How can I prevent myself from using a parameter after I’ve extracted all value from it?

Raymond Chen

Suppose you have a function that takes a parameter that you want to transform in some way, and you want to require that all future access to the parameter be done through the transformed version. One example is a wrapper class that does logging.¹

struct WidgetRefWrapper
{
    WidgetRefWrapper(
        Widget& widget,
        Logger& logger) :
    m_widget(widget), m_logger(logger) {}
    
    void Toggle() try
    {
        m_logger.Log("Toggling the widget");
        m_widget.Toggle();
        m_logger.Log("Toggled the widget");
    } catch (...) {
        m_logger.Log("Exception while toggling the widget");
        throw;
    }

private:
    Widget& m_widget;
    Logger& m_logger;
};

void DoSomething(Widget& widget)
{
    Logger& logger = GetCurrentLogger();
    WidgetWrapper wrapper(widget, logger);

    // Do not use the widget directly!
    // Always use the wrapper!

    if (needs_toggling) {
        wrapper.Toggle();
    }
}

You want that “Do not use the widget directly!” comment to have some teeth. Can you “poison” the widget parameter so it cannot be used any more?

One idea is to split the method into two. The outer function does the preliminary wrapping, and the worker function does the bulk of the work.

void DoSomething(Widget& widget)
{
    Logger& logger = GetCurrentLogger();
    WidgetWrapper wrapper(widget, logger);

    DoSomethingWorker(wrapper, logger):
}

void DoSomethingWorker(
    WidgetRefWrapper& wrapper,
    Logger& logger)
{
    if (needs_toggling) {
        wrapper.Toggle();
    }
}

Since the raw widget is never passed to the worker function, there is no way to access it. If you type widget, you get an undefined identifier.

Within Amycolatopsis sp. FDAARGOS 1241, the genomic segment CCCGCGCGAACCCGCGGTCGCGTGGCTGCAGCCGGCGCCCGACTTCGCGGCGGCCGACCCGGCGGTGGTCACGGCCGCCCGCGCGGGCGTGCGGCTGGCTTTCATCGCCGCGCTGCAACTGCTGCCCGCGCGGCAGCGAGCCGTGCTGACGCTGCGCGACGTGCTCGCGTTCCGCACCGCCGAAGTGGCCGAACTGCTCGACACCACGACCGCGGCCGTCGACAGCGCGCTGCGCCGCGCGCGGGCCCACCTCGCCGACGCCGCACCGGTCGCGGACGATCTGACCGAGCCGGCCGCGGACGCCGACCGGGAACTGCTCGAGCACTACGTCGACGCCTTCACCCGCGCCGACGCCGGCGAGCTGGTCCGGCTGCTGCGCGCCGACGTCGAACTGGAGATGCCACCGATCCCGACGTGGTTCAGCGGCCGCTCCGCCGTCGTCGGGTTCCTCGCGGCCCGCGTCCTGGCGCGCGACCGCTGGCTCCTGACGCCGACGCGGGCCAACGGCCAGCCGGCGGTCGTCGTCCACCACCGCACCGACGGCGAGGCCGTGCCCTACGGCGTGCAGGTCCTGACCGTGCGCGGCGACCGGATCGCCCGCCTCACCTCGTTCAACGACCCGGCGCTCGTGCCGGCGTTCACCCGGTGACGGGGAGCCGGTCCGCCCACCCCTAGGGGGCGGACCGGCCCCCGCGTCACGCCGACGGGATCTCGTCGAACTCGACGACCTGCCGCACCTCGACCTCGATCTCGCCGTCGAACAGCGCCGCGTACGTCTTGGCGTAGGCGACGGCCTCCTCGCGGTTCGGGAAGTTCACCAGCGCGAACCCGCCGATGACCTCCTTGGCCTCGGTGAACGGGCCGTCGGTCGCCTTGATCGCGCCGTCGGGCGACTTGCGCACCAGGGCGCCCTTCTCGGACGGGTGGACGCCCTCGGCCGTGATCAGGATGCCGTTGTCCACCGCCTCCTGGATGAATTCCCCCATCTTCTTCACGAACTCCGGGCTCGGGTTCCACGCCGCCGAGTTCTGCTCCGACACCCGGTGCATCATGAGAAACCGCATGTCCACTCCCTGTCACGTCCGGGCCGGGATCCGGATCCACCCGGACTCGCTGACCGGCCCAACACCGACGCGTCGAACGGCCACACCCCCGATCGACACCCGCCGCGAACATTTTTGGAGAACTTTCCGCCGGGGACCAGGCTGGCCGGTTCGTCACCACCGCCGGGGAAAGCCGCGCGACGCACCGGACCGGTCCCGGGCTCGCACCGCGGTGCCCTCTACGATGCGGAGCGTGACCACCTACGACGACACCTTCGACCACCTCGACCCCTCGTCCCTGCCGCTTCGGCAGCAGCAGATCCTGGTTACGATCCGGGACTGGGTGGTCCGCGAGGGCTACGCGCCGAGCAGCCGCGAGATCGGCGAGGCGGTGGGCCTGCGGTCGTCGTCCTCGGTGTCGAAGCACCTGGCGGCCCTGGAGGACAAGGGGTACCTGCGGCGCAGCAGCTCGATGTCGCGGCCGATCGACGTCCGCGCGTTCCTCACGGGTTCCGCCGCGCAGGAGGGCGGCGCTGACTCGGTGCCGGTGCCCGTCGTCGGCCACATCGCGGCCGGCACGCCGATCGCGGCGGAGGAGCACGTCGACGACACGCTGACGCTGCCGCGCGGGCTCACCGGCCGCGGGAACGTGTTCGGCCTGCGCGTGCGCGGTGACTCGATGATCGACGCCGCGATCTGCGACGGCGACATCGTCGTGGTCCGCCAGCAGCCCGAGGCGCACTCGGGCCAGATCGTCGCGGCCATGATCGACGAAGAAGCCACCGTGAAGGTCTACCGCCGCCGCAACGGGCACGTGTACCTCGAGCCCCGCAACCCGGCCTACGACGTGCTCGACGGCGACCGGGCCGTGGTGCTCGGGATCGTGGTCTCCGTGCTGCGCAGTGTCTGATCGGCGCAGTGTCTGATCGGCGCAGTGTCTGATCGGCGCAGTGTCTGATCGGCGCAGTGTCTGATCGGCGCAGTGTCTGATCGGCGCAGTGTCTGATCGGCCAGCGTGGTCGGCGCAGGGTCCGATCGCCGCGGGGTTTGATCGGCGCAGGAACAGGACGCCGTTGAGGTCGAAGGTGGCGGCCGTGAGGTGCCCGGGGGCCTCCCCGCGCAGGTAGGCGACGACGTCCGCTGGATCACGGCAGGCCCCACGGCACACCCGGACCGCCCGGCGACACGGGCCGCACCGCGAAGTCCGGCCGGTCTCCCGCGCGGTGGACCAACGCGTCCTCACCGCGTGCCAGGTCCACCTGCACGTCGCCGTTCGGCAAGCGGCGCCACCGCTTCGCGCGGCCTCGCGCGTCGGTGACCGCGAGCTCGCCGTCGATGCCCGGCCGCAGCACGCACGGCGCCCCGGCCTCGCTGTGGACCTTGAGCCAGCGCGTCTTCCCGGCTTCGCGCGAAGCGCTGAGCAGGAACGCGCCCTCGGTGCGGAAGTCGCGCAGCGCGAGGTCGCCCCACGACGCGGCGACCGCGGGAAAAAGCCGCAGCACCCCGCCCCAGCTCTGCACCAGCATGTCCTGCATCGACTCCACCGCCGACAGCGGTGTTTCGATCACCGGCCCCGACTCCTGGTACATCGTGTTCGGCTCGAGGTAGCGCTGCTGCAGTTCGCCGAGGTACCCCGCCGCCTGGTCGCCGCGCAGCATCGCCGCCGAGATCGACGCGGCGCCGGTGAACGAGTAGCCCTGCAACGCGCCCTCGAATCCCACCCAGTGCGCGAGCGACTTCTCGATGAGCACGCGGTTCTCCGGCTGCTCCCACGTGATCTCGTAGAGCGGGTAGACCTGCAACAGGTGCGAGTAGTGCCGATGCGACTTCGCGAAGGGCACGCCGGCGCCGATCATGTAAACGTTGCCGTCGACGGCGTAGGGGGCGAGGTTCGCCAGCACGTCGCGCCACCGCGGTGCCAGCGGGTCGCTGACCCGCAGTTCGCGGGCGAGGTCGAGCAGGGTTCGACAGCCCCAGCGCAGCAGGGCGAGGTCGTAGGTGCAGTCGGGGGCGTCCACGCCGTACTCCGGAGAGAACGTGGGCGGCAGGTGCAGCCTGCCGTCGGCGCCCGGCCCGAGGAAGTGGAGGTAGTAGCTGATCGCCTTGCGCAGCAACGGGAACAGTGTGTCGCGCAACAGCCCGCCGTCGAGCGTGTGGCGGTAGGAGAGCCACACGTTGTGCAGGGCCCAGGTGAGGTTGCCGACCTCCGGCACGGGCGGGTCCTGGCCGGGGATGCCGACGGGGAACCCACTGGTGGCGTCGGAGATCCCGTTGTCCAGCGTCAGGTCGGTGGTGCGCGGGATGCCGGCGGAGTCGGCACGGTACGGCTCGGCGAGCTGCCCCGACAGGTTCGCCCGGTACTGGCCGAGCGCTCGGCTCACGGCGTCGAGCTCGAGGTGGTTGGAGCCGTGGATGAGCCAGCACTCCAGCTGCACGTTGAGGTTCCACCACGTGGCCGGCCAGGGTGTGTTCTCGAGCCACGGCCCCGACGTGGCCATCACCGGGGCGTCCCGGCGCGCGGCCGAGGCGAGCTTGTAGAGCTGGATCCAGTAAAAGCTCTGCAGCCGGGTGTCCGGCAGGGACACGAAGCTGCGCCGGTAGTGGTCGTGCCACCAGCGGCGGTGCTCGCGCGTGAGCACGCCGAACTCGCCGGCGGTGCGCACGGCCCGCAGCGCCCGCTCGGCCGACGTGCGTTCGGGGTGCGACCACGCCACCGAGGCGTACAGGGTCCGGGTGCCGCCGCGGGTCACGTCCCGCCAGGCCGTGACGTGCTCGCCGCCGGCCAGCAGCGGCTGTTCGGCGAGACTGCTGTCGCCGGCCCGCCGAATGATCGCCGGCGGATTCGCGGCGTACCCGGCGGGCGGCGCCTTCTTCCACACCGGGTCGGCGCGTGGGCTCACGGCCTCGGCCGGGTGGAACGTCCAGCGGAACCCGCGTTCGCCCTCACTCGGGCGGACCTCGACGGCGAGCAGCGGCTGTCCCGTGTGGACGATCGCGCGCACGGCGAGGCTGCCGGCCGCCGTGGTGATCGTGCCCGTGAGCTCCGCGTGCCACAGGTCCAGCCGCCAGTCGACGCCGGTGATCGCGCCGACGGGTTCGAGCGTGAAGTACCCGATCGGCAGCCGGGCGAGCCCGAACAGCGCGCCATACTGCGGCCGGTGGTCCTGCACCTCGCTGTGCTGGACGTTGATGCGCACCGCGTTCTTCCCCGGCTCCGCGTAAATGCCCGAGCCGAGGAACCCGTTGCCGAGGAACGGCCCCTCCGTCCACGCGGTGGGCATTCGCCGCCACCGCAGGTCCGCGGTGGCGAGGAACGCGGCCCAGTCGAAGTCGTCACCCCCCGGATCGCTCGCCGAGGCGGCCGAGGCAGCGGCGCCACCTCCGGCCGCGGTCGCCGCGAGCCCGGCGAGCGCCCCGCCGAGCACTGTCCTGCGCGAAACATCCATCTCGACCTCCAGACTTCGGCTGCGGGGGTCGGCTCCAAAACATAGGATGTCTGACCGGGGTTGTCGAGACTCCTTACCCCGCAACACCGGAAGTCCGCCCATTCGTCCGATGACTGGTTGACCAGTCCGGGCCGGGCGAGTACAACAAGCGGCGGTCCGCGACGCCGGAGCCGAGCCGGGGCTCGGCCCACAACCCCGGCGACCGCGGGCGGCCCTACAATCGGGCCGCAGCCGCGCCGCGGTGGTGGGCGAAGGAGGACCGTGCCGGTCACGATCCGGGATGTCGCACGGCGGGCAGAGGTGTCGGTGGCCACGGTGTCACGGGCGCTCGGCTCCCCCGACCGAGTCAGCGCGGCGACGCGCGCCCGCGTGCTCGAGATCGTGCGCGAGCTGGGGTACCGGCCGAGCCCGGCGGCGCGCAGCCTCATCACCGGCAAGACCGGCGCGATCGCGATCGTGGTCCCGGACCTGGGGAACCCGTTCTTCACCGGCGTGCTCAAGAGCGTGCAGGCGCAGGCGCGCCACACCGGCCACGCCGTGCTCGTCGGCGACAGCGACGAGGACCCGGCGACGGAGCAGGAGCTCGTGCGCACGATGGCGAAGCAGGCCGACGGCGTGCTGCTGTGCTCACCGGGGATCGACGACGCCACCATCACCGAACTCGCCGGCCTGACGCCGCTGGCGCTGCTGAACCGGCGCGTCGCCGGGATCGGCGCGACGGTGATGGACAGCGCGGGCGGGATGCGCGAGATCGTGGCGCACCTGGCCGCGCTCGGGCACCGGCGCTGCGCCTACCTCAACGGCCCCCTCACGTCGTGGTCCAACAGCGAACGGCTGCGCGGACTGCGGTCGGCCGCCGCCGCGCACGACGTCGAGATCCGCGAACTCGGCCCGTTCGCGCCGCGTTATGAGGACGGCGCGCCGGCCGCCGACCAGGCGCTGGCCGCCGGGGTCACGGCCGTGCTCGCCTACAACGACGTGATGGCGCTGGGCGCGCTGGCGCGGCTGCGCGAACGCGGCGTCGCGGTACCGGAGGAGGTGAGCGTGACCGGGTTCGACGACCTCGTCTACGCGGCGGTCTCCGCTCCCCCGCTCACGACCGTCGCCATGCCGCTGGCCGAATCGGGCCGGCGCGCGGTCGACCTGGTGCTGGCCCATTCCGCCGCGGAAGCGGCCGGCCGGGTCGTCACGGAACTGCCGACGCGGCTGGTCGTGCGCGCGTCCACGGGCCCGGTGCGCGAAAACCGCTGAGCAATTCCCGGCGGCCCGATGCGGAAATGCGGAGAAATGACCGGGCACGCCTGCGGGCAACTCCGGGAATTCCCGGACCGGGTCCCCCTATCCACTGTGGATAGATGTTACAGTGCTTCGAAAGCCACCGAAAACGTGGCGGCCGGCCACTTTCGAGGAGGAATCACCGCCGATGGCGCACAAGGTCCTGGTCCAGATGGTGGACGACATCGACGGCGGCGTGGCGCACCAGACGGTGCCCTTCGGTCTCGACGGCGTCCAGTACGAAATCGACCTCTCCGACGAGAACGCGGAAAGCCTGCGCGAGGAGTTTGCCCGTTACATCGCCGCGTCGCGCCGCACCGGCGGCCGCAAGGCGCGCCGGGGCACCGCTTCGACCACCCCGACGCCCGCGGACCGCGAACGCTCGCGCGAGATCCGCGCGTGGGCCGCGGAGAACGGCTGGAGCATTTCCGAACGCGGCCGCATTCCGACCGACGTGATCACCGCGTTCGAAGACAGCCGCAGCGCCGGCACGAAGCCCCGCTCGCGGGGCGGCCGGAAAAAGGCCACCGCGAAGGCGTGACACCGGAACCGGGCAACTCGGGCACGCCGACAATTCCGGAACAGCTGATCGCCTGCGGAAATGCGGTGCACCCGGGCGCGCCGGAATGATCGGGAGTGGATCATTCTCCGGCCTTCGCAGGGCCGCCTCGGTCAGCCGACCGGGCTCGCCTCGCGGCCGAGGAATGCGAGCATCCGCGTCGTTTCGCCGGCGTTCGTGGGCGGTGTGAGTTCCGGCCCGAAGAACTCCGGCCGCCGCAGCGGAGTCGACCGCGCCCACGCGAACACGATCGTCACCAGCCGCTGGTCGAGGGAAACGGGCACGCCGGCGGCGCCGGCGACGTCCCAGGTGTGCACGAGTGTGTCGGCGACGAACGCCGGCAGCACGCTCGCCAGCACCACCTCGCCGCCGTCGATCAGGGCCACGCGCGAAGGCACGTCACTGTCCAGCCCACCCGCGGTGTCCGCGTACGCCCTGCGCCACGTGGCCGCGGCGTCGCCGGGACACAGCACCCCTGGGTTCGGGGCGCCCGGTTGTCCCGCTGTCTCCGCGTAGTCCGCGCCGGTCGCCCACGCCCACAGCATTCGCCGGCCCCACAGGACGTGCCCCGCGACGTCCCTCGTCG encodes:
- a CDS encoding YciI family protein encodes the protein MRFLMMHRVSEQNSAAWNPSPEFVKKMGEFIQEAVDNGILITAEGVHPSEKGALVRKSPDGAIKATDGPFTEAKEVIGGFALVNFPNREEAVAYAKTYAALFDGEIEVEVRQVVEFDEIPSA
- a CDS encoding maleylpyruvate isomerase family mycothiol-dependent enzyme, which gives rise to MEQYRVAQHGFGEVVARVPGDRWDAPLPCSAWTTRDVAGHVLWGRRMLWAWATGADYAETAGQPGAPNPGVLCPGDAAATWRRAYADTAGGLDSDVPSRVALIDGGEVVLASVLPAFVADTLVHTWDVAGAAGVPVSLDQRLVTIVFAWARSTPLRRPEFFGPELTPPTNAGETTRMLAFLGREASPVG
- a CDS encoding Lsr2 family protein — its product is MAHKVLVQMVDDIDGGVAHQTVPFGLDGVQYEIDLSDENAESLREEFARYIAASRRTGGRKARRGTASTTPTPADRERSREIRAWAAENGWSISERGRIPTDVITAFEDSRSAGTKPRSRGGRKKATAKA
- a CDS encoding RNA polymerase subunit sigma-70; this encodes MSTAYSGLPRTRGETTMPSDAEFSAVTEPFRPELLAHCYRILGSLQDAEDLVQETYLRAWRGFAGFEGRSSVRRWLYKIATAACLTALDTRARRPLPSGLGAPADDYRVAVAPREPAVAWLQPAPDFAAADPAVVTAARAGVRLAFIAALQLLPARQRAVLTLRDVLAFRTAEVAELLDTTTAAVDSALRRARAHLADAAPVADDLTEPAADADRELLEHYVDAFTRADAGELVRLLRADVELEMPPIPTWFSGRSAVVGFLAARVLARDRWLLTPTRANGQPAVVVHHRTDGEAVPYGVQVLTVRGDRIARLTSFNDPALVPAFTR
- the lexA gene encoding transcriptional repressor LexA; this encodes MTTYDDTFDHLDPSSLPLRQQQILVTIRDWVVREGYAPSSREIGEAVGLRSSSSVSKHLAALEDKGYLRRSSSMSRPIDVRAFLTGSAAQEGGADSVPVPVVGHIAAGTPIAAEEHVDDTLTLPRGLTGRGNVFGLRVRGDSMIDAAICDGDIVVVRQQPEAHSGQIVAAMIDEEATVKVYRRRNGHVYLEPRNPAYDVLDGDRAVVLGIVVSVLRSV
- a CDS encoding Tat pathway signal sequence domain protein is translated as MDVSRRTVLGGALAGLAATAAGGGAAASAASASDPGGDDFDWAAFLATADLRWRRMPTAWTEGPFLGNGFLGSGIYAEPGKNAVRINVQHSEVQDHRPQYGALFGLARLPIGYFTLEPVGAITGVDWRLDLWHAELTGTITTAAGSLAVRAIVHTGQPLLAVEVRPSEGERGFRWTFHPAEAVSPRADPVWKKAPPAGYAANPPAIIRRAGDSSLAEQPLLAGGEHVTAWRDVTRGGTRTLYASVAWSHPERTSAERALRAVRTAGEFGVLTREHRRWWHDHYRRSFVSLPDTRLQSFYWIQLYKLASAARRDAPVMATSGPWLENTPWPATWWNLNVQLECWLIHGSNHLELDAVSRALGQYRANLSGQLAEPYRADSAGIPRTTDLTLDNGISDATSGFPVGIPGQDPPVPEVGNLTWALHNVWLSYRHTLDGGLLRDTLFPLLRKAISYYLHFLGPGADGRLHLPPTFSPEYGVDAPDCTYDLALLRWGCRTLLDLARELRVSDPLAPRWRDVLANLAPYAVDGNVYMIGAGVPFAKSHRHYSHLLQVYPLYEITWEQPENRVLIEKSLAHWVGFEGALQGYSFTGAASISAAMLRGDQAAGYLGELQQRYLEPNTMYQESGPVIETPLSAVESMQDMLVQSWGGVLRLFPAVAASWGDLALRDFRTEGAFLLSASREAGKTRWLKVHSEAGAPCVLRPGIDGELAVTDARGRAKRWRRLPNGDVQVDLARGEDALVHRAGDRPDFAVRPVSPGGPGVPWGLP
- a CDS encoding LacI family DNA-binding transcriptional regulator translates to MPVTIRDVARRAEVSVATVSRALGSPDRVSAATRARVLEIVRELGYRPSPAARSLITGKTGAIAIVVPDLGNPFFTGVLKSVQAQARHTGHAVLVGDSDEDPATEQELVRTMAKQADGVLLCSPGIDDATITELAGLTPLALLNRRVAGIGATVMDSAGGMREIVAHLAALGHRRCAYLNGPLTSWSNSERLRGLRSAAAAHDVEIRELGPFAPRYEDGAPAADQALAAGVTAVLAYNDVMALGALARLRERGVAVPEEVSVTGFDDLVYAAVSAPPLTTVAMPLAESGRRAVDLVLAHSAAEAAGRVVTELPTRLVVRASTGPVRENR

On the other hand, it also means that you have to pass all of the work you’ve done so far to the worker function. In this case, we pass the logger.

Also, somebody might see that you split the work into two functions and say, “What’s the point of a function that is called in only one place? I can just inline it!” and now you’re back where you started.

We can reuse the clever hack / shameless abuse of the language known as hide_name.

void DoSomething(Widget& widget)
{
    Logger& logger = GetCurrentLogger();
    WidgetWrapper wrapper(widget, logger);

    // From now on, all access must be done through the wrapper.
    hide_name widget;                                           

    if (needs_toggling) {
        wrapper.Toggle();
    }
}

Previously in “clever hack or shameless abuse of the language”: Bringing thread switching tasks to C#.

¹ Another case would be code that takes the inbound parameter and looks it up in some data structure to find a partner object, and we want all future operations to occur on the partner.

6 comments

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  • cricwood@nerdshack.com · Edited 0

    Nobody left a comment on starting a function with a try block instead of an opening curly bracket. So I guess everyone but me already knew that this is legal …?!

    Looks to me like a side effect of C++ permitting try-catch blocks in c’tor initializer lists.

    I can see those being useful in c’tors and d’tors, but is there a legitimate use case for normal functions? Aside from “impress your friends, confuse your enemies”?

  • Dmitry 0

    Of course, the latter can be ”fixed” even easier by someone who’s eager enough to use the forbidden. Easier than doing the inlining by hand.

  • Kevin Norris 0

    There is a part of me that is impressed. There is another part of me that thinks “This is just Greenspun’s tenth rule, but with Rust instead of Lisp.”

    • 紅樓鍮 0

      Haskell as well as many other strongly-typed FP languages have started to support linear types recently, so if you have a code idiom that’s sufficiently complex you may have to look there instead.

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